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Rainbow at night

Spotting a rainbow at night is impossible, or is it?  You won’t see a sun induced colourful arch at night, but what about something that is man-made……

The Spire of Lloyd is an inland lighthouse in Kells, County Meath.  Yes you heard right, inland, the nearest coastline is approximately 45kms away.  It stands tall on a hill overlooking the surrounding countryside and at night this tower is lit up for all to admire.  I’ve often driven past this during the hours of darkness and longed to photograph its colourful splendor; however going out with my camera at night on my own is not the most sensible thing to do.  So this weekend I had a friend staying with me who is also passionate about photography.  We had been out and about with our cameras on Saturday afternoon and as we drove home the temptation to visit the Spire was too great.

It wasn’t until we arrived at the car park that we noticed the tower was changing colour.  All these years I’d never even noticed that it was like a rainbow of light in the Meath landscape.  Enjoy the colours.

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The lighthouse was designed by Henry Aaron Barker for the first Earl of Bective in memory of his father Sir Thomas Taylor in 1791.  The building of it was to provide local work during the time of famine.

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It is 100ft tall and stands 428ft above sea level.  Inside there is a 164 step spiral staircase leading to the top viewing section, where on a clear day it is said that you can see the Mourne Mountains in Northern Ireland.

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There are rumours that it was used to view the local hunts and horse racing during the 19th Century, but there is no firm evidence that this actually happened.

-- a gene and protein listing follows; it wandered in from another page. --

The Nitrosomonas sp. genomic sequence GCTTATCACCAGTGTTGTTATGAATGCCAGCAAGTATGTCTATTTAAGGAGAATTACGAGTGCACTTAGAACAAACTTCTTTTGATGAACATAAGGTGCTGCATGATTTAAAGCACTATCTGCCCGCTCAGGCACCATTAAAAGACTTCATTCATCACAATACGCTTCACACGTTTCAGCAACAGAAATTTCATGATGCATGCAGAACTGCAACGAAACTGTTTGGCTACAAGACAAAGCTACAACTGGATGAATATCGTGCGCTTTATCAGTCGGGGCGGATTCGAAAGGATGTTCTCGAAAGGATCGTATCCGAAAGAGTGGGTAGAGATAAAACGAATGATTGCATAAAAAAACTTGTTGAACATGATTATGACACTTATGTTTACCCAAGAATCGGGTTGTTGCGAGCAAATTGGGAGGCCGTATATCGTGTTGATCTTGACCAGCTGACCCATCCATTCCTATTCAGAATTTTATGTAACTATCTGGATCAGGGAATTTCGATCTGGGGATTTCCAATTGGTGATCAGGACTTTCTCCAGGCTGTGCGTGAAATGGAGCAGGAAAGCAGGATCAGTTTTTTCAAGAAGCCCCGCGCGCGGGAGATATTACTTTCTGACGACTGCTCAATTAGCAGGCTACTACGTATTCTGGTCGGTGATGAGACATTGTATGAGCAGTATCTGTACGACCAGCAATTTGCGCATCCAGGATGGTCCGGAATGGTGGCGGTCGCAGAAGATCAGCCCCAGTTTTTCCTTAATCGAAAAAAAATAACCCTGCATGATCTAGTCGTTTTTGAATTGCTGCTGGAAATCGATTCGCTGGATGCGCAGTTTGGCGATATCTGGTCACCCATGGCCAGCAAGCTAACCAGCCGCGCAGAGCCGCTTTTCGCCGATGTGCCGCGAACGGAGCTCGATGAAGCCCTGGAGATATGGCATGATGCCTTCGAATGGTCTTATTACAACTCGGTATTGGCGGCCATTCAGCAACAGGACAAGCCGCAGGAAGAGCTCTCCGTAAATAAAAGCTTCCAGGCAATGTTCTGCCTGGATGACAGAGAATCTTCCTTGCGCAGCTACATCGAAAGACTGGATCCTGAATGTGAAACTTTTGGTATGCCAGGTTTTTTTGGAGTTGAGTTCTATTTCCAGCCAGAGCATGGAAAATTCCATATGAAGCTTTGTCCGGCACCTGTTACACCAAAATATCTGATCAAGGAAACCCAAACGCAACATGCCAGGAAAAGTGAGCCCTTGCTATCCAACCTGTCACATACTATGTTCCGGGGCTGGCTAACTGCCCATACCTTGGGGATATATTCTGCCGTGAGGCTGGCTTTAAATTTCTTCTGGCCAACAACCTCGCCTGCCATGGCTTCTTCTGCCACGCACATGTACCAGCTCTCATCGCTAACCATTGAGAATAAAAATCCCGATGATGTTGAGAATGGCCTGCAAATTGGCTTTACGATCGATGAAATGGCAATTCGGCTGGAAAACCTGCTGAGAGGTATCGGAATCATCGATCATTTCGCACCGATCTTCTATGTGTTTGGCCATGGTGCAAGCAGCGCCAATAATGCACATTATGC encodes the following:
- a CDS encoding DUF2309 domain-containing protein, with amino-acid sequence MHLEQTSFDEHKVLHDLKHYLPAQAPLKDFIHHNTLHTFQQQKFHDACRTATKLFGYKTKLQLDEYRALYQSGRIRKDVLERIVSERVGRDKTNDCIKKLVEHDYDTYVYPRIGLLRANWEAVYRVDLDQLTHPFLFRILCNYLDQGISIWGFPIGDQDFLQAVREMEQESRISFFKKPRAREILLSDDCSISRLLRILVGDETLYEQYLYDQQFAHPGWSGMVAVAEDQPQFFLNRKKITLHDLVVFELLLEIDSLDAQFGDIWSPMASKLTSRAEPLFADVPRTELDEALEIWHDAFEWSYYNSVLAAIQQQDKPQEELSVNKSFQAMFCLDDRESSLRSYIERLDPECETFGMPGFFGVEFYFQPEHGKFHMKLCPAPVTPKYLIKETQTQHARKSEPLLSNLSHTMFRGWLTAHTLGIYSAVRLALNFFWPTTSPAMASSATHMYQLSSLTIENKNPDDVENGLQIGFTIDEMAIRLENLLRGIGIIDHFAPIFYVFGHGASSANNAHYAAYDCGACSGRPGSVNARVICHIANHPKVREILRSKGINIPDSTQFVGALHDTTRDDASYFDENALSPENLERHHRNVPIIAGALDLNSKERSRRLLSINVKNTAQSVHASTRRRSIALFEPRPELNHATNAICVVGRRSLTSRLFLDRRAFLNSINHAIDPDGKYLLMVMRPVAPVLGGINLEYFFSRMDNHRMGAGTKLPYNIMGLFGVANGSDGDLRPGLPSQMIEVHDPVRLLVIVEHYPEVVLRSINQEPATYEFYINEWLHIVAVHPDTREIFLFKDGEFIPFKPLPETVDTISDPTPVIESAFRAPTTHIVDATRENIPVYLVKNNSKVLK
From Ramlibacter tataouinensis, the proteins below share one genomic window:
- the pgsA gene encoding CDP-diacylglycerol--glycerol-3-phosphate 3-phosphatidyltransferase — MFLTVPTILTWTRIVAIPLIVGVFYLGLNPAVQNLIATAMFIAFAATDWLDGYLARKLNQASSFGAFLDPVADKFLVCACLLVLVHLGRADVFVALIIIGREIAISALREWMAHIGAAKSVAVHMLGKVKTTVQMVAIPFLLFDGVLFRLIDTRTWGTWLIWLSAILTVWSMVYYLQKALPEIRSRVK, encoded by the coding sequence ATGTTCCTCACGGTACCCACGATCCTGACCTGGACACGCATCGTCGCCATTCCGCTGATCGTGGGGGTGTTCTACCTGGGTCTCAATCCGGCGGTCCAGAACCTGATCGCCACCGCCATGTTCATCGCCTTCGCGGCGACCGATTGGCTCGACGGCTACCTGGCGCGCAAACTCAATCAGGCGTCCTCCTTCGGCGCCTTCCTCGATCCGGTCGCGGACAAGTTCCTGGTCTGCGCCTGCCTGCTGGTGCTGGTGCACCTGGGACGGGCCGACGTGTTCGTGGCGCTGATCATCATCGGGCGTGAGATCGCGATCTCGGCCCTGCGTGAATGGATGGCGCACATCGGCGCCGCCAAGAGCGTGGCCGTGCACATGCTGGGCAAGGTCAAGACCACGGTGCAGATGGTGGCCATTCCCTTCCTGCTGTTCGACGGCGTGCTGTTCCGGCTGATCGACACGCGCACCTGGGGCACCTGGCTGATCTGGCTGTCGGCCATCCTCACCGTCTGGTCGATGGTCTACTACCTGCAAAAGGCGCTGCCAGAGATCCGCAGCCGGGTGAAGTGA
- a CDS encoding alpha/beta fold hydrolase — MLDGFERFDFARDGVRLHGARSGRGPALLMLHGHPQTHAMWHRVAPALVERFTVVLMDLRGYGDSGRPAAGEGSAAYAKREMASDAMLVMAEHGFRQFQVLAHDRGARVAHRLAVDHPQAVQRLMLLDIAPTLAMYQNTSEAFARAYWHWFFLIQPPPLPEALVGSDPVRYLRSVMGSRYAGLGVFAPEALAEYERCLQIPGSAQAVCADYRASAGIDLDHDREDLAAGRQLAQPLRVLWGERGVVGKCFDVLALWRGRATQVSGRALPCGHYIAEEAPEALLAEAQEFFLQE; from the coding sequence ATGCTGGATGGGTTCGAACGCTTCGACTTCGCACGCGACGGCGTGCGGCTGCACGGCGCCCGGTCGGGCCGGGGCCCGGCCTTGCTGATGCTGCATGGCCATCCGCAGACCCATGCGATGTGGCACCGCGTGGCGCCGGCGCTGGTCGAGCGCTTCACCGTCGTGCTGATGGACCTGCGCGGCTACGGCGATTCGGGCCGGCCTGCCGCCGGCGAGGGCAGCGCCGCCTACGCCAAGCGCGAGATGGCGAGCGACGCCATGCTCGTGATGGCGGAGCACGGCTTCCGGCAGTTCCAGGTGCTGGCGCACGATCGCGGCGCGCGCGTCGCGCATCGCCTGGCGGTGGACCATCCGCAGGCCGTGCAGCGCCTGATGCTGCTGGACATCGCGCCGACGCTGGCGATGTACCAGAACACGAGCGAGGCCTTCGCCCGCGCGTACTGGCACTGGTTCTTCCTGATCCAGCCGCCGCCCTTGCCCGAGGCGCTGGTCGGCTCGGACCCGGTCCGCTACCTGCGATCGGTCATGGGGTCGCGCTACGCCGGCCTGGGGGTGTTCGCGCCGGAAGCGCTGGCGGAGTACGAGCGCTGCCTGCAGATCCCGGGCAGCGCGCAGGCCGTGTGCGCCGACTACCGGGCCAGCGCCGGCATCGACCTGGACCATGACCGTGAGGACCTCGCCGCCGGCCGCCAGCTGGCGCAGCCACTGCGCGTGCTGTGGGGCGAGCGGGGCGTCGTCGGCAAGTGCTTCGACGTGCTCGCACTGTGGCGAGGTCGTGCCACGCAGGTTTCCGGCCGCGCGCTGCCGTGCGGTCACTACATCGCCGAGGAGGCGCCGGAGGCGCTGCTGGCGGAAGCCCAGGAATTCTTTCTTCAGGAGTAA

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I used my head torch to try to illuminate the foreground enough to bring it out of darkness

During times of the Great Famine destitute people used to live on the hill around the tower.  There are over a thousand victims buried in the a “Paupers Graveyard” in the park close to the tower.

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It wasn’t quite a full moon, but the clouds brought a lot of atmosphere

Initially the British Government tried to help the Irish during this time, but the Undersecretary for the Treasury of England decided to cut assistance because he believed “The judgement of God sent this great calamity to teach the Irish a lesson”

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The result of this decision was catastrophic and more than a million people died of starvation and disease.  Over a million more emigrated predominantly to the UK, US and Canada, hence why a lot of people around the globe can trace their ancestry back to Ireland.

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We decided to try a different angle.  This time including the memorial cross for the famine victims, its inscription says “Erected to the memory of the poor interred here during the operation of the English poor war system 1838 – 1921 R.I.P”

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Looking at the beauty of the tower all lit up with such vibrant colours, it’s hard to imagine the darkness and suffering that it would have been witness to in the past.

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Changed angle again to include the moon. I also used my head torch again to light up the cross.

I believe that the top part is a viewing section, so it doesn’t light up like a traditional lighthouse.

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If you are wanting to visit the spire, the inside is usually open to the everyone on public holidays when you can climb the steps to the top, but it’s worth checking their Facebook page to see if they are planning to open or not.

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I have to say out of all the colours I liked orange the most, but then again it is my favourite colour 🙂

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10 responses »

  1. A remarkable feat of lighting engineering. Brilliant I must say. Your photos are excellent. Loved seeing this unusual lighthouse.

    Reply
  2. So amazing to see. Well photographed!

    Reply
  3. Pingback: News | A Yorkshire Lass in Ireland

  4. What a lovely sight 🙂 Thanks a lot for sharing, Claire.

    Reply
  5. What a great idea! (I’ve only just realised that the clock tower in Salisbury has coloured lights – unless it’s for Christmas?)
    This is an interesting series of shots and I particularly like the cool blue version with the memorial.

    Reply
  6. These are very beautiful photos.

    Reply

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